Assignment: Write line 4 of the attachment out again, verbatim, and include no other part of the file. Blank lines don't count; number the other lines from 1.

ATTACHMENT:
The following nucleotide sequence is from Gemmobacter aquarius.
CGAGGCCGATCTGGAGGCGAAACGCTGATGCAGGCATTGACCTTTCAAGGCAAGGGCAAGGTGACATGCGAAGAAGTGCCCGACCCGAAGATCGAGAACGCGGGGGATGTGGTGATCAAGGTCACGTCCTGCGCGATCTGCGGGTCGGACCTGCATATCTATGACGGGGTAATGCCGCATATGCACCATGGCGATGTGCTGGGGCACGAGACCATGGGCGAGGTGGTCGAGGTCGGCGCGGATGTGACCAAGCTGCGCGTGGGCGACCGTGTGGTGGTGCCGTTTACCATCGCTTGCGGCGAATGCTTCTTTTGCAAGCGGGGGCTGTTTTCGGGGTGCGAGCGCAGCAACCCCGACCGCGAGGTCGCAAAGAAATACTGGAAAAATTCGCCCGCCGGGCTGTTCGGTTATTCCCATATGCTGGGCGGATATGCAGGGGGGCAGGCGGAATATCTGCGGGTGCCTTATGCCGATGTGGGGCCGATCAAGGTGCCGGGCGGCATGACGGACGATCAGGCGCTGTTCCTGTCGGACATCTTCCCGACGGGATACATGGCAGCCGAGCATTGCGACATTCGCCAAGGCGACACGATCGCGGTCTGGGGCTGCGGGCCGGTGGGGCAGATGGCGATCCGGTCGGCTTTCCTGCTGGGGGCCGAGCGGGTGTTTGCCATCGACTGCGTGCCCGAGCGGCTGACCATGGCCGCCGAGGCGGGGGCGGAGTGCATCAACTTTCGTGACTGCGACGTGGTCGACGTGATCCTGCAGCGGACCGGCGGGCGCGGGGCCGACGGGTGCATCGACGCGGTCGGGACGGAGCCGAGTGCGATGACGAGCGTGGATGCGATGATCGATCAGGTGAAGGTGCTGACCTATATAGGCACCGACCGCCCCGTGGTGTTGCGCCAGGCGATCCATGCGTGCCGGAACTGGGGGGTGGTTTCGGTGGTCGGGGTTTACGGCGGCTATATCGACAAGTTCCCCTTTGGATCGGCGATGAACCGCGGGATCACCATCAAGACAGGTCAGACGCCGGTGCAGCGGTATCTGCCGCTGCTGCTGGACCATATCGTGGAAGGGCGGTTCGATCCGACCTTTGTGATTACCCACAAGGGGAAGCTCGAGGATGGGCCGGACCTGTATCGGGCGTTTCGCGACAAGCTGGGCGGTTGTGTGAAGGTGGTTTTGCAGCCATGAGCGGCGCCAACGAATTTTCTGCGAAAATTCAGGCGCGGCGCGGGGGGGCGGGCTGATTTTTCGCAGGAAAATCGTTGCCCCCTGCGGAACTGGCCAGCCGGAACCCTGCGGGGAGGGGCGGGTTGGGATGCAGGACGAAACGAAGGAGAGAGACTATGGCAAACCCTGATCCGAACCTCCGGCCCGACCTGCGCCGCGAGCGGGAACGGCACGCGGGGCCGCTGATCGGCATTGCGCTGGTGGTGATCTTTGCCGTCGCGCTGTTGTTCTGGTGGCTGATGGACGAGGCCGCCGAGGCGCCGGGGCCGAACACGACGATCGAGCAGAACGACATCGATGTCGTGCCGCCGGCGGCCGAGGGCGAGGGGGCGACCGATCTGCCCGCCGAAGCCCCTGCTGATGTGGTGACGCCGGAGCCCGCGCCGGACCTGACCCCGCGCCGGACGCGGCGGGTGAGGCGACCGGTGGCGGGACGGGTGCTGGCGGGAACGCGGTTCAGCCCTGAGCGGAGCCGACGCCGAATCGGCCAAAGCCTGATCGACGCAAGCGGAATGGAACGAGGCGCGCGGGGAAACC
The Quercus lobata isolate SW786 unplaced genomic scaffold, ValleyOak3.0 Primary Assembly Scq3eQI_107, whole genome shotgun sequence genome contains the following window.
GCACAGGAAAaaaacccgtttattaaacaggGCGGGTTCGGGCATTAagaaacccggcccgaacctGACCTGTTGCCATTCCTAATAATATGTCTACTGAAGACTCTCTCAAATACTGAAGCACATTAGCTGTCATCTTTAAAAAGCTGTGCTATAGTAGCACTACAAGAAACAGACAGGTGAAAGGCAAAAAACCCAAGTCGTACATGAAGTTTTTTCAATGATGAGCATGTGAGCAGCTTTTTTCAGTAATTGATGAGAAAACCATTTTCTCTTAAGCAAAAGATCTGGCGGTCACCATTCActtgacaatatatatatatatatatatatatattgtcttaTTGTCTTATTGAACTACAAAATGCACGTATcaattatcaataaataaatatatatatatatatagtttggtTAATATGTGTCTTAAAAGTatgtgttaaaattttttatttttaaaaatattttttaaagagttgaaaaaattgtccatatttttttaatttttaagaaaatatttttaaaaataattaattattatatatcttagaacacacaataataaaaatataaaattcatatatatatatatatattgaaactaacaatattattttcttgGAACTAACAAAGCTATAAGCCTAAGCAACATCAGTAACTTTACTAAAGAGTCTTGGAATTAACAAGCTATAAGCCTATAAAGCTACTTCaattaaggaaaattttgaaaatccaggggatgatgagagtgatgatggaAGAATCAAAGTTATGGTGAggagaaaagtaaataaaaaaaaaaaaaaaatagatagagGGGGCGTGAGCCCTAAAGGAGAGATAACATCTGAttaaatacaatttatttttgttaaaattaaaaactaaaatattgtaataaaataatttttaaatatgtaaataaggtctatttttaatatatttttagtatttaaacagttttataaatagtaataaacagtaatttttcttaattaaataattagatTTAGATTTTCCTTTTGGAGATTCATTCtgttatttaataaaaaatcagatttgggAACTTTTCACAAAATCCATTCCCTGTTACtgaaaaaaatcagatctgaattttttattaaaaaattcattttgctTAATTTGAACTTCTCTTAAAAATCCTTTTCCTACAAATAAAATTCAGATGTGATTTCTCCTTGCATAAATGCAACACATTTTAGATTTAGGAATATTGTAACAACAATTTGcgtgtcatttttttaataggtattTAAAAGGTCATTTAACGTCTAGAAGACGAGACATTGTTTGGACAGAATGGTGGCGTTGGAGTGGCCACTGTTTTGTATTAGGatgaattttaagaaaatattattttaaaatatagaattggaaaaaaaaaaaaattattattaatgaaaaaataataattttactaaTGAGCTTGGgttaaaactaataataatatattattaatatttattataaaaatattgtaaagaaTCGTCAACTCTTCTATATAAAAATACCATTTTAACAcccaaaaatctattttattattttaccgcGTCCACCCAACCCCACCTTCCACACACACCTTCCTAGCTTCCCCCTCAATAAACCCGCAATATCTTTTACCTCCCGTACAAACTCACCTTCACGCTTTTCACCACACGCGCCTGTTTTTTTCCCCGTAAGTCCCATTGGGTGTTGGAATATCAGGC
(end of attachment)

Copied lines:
GCACAGGAAAaaaacccgtttattaaacaggGCGGGTTCGGGCATTAagaaacccggcccgaacctGACCTGTTGCCATTCCTAATAATATGTCTACTGAAGACTCTCTCAAATACTGAAGCACATTAGCTGTCATCTTTAAAAAGCTGTGCTATAGTAGCACTACAAGAAACAGACAGGTGAAAGGCAAAAAACCCAAGTCGTACATGAAGTTTTTTCAATGATGAGCATGTGAGCAGCTTTTTTCAGTAATTGATGAGAAAACCATTTTCTCTTAAGCAAAAGATCTGGCGGTCACCATTCActtgacaatatatatatatatatatatatatattgtcttaTTGTCTTATTGAACTACAAAATGCACGTATcaattatcaataaataaatatatatatatatatagtttggtTAATATGTGTCTTAAAAGTatgtgttaaaattttttatttttaaaaatattttttaaagagttgaaaaaattgtccatatttttttaatttttaagaaaatatttttaaaaataattaattattatatatcttagaacacacaataataaaaatataaaattcatatatatatatatatattgaaactaacaatattattttcttgGAACTAACAAAGCTATAAGCCTAAGCAACATCAGTAACTTTACTAAAGAGTCTTGGAATTAACAAGCTATAAGCCTATAAAGCTACTTCaattaaggaaaattttgaaaatccaggggatgatgagagtgatgatggaAGAATCAAAGTTATGGTGAggagaaaagtaaataaaaaaaaaaaaaaaatagatagagGGGGCGTGAGCCCTAAAGGAGAGATAACATCTGAttaaatacaatttatttttgttaaaattaaaaactaaaatattgtaataaaataatttttaaatatgtaaataaggtctatttttaatatatttttagtatttaaacagttttataaatagtaataaacagtaatttttcttaattaaataattagatTTAGATTTTCCTTTTGGAGATTCATTCtgttatttaataaaaaatcagatttgggAACTTTTCACAAAATCCATTCCCTGTTACtgaaaaaaatcagatctgaattttttattaaaaaattcattttgctTAATTTGAACTTCTCTTAAAAATCCTTTTCCTACAAATAAAATTCAGATGTGATTTCTCCTTGCATAAATGCAACACATTTTAGATTTAGGAATATTGTAACAACAATTTGcgtgtcatttttttaataggtattTAAAAGGTCATTTAACGTCTAGAAGACGAGACATTGTTTGGACAGAATGGTGGCGTTGGAGTGGCCACTGTTTTGTATTAGGatgaattttaagaaaatattattttaaaatatagaattggaaaaaaaaaaaaattattattaatgaaaaaataataattttactaaTGAGCTTGGgttaaaactaataataatatattattaatatttattataaaaatattgtaaagaaTCGTCAACTCTTCTATATAAAAATACCATTTTAACAcccaaaaatctattttattattttaccgcGTCCACCCAACCCCACCTTCCACACACACCTTCCTAGCTTCCCCCTCAATAAACCCGCAATATCTTTTACCTCCCGTACAAACTCACCTTCACGCTTTTCACCACACGCGCCTGTTTTTTTCCCCGTAAGTCCCATTGGGTGTTGGAATATCAGGC